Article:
DEAR JOYCE: I am a laid-off project manager who is worn down by weeks of hunting for new employment. My friends tell me to take the rest of the year off and recharge. They say maybe I should take a break and change the scenery, but my budget doesn't cover travel at this time.
Is it true that most managers are so focused on year-end deadlines, strategy meetings, employee reviews and the like -- plus holiday parties -- that they are annoyed if you approach them for meetings and hiring? Is job-hunting during the holiday season a waste of time? -- W.J.
Yes, some managers will blow you off until January as they race to wind up the year's business to avoid scolding from their bosses -- especially managers in big business who have a long line of bosses.
But wait. The other side of the issue is presented by a leading career authority who urges job seekers to use this holiday season to avoid the January rush.
"In today's poor economy, job seekers should not take the holiday season off," says
Less competition. Many job seekers stop out of the job market during the holidays. Most of those who are hoping to change jobs usually stay put into the new year to make sure they receive the bonuses and vacation they're owed.
Managers on deck. Less likely to travel during the holiday season, hiring managers are easier to reach.
Cheerier networking contacts. Effects of the holiday spirit make contacts -- including new ones who turn up at the season's parties -- less harried and more willing to help job hunters.
Smart timing. New employees who start work early in the new year had to interview in November or December, not in January. Candidates already on a company's short list of prospects to possibly hire will be in the right place at the right time, in case a new staffing need pops up quickly in January.
Upshot: I agree with Lee. A former editor for the
DEAR JOYCE: I've been told that for a forthcoming job interview, the questions will be competency-based. What is this? -- L.J.J.
Competency-based interviews zero in on specific talents, skills and abilities you've developed. Competencies may be industry-based or general, such as five core personal competencies identified in a new book by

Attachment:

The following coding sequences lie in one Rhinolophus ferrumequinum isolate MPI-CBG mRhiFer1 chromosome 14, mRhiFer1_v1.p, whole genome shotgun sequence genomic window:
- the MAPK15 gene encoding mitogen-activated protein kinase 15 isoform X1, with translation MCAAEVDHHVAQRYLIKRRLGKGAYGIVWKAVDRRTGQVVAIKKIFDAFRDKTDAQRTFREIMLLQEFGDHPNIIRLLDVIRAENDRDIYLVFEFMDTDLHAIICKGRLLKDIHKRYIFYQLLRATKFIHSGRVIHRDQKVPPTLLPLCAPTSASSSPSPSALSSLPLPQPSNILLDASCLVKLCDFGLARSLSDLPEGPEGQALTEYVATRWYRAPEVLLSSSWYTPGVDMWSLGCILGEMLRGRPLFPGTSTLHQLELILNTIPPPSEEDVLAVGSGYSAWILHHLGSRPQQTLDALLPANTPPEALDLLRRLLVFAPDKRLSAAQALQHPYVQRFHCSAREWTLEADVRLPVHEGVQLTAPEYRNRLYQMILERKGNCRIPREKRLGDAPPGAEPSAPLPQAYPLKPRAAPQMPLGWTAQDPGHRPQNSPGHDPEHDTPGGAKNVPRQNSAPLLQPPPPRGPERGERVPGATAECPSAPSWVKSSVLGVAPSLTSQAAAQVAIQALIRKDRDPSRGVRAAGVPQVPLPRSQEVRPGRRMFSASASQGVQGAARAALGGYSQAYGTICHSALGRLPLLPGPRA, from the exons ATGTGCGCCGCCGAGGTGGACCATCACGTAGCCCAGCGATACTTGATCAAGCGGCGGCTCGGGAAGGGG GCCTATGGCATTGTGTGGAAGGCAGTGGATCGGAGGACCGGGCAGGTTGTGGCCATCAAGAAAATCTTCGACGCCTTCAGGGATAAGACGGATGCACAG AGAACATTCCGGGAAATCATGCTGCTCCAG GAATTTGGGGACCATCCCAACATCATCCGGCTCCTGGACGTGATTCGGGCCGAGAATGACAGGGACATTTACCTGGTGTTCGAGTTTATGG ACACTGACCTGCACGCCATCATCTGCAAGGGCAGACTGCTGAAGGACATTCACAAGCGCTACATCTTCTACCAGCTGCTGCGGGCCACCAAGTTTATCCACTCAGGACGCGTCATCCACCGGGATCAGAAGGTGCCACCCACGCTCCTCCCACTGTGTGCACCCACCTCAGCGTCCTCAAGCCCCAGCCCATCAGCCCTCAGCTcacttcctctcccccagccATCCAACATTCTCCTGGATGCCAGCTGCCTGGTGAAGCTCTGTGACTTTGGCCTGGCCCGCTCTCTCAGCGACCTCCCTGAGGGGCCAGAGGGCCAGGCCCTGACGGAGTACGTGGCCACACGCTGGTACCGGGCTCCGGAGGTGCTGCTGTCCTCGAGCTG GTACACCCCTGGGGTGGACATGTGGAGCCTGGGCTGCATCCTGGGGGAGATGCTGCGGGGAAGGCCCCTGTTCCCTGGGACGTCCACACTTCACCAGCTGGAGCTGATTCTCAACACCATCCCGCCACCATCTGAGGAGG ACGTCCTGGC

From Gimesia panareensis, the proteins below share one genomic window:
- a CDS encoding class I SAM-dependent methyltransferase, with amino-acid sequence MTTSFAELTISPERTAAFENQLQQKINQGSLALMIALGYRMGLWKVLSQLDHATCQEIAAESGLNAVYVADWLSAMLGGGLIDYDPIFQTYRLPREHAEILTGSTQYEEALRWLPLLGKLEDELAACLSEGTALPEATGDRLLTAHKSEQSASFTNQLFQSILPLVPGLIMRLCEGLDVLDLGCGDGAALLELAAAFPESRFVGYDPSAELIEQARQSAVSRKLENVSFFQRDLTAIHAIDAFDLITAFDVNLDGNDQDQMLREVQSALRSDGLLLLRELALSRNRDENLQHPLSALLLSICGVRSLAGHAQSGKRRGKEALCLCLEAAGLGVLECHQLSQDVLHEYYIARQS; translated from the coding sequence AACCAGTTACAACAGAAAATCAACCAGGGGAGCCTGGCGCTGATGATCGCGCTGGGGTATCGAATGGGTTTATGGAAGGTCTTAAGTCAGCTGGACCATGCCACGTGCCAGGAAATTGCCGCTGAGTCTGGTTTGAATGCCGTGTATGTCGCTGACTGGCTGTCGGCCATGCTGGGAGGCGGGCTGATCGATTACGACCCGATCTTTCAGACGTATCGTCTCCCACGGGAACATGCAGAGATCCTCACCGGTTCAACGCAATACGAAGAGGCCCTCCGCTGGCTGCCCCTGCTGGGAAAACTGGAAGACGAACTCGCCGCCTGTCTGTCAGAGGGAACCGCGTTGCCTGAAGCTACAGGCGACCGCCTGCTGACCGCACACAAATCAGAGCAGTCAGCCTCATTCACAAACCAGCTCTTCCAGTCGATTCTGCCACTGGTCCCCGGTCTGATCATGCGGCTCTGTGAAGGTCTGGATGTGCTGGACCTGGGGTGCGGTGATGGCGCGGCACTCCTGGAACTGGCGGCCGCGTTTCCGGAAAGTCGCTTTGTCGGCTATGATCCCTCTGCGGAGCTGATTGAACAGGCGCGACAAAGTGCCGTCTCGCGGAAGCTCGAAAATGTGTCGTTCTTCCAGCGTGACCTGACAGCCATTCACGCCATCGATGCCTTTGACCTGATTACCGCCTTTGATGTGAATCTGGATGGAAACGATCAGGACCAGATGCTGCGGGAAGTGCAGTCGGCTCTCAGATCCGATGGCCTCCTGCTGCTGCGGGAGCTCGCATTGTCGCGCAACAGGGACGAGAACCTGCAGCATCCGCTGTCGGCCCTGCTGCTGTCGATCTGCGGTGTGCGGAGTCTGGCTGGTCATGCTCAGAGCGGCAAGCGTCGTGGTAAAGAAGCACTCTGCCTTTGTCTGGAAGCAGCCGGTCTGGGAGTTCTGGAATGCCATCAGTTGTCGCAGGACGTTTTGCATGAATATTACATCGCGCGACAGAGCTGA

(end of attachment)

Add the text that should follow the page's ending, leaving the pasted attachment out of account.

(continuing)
Matias describes personal competencies as:
-- Individual responsibility -- decisiveness, independence, flexibility, career goals.
-- Managerial/leadership skills -- leadership, employee motivation, ability to delegate, strategic planning.
-- Personal motivation -- ambition, initiative.
-- Analytical skills -- problem solving, attention to detail.
-- People skills -- communications skills, teamwork ability, customer service awareness.
Competency-based interviewing focuses on your actions in a specific workplace situation. The model makes you say why you are qualified to meet a particular requirement for doing well in the position. (Often the questions are expressed as statements requesting a response.)
Competency questions often begin with "What qualifications ... ?" or "Describe ... ." A sample question: "Tell me about a time when you had competing deadlines and had to choose one to miss."
By contrast, traditional types of interview questions allow general and non-specific answers. A sample question: "How would you describe yourself?"
Competency-based interviewing seems to be picking up steam at the nation's larger employers. If you have a crucial interview coming up, here's my recommendation: Spend some quality time with Matias' 195-page book -- the best I've seen on the topic.
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